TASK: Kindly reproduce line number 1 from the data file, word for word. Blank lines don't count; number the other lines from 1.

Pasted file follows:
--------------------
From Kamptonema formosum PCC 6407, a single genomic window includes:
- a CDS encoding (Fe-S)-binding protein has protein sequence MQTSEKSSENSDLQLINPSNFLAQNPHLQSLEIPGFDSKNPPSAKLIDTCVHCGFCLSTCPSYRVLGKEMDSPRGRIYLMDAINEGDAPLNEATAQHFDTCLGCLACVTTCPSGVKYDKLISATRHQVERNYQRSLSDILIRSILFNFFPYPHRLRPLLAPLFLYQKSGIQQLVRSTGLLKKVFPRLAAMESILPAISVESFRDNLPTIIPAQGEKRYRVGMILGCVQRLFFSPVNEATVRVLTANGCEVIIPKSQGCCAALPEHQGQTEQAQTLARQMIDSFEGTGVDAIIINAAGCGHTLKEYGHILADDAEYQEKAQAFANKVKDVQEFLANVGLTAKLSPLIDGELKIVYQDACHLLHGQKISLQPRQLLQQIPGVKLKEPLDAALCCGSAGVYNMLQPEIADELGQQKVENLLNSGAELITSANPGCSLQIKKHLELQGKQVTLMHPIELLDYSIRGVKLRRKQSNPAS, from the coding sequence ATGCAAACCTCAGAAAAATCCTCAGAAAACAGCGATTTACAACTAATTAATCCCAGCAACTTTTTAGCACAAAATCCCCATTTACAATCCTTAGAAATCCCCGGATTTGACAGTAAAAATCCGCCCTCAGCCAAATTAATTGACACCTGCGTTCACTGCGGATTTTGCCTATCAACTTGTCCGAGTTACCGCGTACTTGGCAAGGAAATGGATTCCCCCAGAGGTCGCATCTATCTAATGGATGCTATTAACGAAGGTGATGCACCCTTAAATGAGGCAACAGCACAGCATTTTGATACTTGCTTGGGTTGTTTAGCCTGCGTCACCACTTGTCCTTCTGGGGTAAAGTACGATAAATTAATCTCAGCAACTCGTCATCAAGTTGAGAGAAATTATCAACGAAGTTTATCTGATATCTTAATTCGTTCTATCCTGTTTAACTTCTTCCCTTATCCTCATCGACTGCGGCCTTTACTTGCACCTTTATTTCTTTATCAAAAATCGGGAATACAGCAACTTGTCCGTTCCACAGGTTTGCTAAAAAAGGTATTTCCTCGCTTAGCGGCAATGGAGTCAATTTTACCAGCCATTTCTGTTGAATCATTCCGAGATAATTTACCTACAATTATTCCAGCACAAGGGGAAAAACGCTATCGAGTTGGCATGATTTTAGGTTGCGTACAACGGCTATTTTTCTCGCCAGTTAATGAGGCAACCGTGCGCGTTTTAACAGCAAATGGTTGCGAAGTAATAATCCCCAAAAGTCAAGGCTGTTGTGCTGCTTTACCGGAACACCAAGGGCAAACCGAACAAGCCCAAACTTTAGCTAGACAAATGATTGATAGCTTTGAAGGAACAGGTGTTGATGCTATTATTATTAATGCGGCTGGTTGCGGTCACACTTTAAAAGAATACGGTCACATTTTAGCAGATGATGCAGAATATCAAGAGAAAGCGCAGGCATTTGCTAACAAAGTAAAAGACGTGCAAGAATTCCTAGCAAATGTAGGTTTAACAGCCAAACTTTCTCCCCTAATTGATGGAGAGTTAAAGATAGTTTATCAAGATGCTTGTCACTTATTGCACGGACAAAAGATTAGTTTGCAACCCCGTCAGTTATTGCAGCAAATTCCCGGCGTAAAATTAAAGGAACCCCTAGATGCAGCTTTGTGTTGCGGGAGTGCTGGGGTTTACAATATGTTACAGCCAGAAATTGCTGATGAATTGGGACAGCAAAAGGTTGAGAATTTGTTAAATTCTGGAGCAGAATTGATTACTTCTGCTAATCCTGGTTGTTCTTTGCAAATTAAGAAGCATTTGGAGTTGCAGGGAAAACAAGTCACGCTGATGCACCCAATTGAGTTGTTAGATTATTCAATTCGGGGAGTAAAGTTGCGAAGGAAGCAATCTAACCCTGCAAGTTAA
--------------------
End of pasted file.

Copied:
From Kamptonema formosum PCC 6407, a single genomic window includes: